These experiments were performed on young and healthy Jewish women of 20-30 years of age, who had regular periods, a not too narrow cervix and who had borne at least one child. After the experiments they often lost their periods. Experiments were repeated from two to six times at intervals of from three to four weeks. In their course an X-ray control was carried on by screening and an X-ray was taken afterwards. The experiments aimed at the obliteration of the tubes. This was to be achieved through the inflammation of the mucous membrane of the uterus and of the tubes. This, in conjunction with the inflammation of the internal genital organs and often of the peritoneum caused widespread adhesions and fibrothic changes. Men were also sterilized through suture of the vas deferense.

The total number of sterilization experiments was estimated by witnesses at about 3,000 and of the test fluid experiments at about 1,000. 

Test fluid sterilization experiments were performed by Professor Clauberg or under his control. He was an eminent German gynæcologist and acted under Himmler’s orders. According to one of the witnesses Professor Clauberg admitted that his experiments were of no scientific value. Identical results were previously obtained on animals and were well known to the medical profession. Thus the experiments on women in the Auschwitz camp could not serve any scientific end. In addition they were performed in terrible conditions which often led to chronic illness, permanent injury or even death. Neither the doctors nor the assistant personnel were properly trained for the purpose. Unsterilized instruments and dressings were often used.

(C) Premature termination of pregnancy and other experiments on pregnant or child-bearing women. Premature termination of pregnancy was carried out by the emptying of the uterus, injections of Abortus Bangserum or by laparotomy and extirpation of the uterus. Women were ill several weeks after those experiments.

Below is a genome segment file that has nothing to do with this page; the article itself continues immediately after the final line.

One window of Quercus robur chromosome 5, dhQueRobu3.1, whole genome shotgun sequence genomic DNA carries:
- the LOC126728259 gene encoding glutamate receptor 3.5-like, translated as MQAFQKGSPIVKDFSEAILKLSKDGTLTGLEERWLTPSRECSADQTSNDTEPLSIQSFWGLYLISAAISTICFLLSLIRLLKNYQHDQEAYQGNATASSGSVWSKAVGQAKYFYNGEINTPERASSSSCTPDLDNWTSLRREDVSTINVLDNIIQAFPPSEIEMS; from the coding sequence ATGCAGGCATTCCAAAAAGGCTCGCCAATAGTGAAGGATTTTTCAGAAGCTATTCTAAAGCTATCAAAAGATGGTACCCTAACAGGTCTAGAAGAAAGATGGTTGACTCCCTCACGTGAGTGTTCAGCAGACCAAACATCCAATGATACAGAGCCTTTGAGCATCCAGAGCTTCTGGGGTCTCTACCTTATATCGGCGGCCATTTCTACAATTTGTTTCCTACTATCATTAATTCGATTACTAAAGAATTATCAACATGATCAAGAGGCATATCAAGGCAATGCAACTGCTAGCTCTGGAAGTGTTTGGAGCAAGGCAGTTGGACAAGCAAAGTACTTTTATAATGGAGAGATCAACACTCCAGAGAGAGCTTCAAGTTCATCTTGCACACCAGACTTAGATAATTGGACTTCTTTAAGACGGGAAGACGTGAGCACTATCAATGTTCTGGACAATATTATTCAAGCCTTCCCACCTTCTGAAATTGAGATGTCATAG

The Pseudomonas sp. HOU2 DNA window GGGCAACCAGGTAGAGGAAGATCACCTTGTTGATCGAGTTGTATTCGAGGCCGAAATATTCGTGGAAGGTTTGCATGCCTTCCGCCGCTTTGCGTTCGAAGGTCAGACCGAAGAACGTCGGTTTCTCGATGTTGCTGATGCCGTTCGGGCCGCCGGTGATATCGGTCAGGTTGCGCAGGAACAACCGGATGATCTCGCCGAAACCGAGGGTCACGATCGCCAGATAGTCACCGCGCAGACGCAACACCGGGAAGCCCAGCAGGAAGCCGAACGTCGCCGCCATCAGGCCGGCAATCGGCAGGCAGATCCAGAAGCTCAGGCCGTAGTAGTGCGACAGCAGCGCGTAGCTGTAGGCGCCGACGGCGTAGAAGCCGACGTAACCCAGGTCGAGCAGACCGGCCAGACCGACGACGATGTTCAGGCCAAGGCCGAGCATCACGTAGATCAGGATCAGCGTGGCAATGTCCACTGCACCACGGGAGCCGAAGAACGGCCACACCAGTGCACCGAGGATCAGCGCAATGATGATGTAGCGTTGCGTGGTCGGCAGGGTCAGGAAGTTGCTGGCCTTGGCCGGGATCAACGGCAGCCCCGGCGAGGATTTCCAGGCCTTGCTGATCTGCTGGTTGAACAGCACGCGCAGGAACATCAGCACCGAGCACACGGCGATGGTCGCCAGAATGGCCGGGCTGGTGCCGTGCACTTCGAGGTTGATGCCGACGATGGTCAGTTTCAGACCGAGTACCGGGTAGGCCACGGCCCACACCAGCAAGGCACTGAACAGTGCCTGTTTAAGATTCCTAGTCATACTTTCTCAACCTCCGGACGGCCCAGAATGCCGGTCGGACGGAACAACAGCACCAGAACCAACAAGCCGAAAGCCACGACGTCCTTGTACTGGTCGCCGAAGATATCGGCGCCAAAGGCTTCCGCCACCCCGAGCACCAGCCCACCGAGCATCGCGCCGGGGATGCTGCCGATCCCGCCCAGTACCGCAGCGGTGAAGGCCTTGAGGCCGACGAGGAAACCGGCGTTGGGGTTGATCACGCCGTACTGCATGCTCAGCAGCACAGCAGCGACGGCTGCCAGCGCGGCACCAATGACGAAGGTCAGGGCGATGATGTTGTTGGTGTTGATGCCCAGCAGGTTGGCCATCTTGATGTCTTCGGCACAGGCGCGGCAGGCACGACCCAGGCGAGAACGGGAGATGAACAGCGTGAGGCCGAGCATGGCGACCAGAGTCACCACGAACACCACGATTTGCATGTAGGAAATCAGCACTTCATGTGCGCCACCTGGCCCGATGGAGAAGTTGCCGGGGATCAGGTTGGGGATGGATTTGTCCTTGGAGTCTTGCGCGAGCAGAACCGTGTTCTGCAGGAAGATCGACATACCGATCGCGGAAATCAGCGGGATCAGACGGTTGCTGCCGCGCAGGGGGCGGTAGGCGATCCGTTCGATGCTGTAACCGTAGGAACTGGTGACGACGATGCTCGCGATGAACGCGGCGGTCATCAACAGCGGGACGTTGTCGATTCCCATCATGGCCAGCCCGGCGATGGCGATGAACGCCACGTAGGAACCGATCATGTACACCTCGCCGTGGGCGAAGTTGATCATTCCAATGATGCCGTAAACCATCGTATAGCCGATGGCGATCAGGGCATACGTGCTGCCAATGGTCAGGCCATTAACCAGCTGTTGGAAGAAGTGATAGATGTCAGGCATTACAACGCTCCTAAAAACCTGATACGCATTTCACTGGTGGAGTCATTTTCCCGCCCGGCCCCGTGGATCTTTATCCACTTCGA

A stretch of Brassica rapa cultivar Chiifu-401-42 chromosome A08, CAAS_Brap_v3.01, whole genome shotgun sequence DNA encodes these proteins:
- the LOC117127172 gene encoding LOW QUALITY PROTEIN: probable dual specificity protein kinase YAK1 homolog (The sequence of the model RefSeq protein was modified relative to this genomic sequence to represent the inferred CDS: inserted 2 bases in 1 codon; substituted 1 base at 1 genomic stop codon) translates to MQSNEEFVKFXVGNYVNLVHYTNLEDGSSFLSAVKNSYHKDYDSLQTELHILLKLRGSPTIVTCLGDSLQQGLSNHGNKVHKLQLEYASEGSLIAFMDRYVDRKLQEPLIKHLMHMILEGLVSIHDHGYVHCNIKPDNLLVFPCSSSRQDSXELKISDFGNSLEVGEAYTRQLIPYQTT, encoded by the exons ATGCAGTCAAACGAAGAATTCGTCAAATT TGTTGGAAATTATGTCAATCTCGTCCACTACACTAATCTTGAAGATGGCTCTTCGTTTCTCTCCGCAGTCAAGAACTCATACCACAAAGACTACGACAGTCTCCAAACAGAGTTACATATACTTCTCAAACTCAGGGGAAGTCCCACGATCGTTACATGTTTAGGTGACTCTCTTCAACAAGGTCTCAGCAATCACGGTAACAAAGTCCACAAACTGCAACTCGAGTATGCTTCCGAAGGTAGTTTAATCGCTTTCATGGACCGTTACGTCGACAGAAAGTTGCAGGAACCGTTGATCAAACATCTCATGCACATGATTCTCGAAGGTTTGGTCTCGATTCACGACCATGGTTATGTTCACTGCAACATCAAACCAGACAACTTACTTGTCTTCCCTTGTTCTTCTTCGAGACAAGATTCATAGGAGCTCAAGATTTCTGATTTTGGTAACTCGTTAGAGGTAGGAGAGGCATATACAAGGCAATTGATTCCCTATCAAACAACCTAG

Delivery was provoked by artificially causing contracture of the uterus musculature or by the use of a balloon. About 50 pregnant women were subjected to those experiments. Frequently blood of people suffering from typhus was injected before labour.


(D) Experiments of artificial insemination. These were also carried out without the voluntary consent of the subjects concerned. Sperm obtained from Jewish men in the camp was used. In addition to the vaginal method, sperm was directly introduced in the uterus. Such a method was dangerous and caused infection of the female genital organs as sperm obtained through artificial ejaculation cannot be aseptic.

These experiments aimed in certain cases at the checking of results of X-ray castrations, in others on the effects of test fluid injections into the uterus and tubes.

Men and women previously subjected to castration and sterilization experiments were accommodated together. Four hundred men and 250 women were thus put into the same place and results of natural insemination were observed, while in other cases artificial insemination experiments were performed. Another camp for 3,500 of such human " guinea pigs " was also built.

(E) Experiments aimed at cancer research. These consisted in excising parts of the uterine body, and the wound was sutured and frozen sections with the excised material made. These experiments aimed at examining early stages of cancer. They were performed not only on older and sick women, but also on young girls. Excisions were also made on completely healthy persons with no suspicion of cancer of the genital organs. Incisions were in fact amputations of the cervical part of the uterus and in each case damage of the submucous layer of the uterine body occurred. 

Incisions were carried out on about 12-130 women over 30 years of age, and an many very young girls. Each day about four such experiments were performed and in this connection the uterus was illuminated and photos taken. The material obtained was sent to Dr. Wirths in Hamburg and also examined on the spot. These incisions often caused bleeding, exudative parametrytis and peritonitis. This was due to the circumstance that German doctors performing the operation did not have necessary qualifications and that the experiments were carried out in unclean conditions.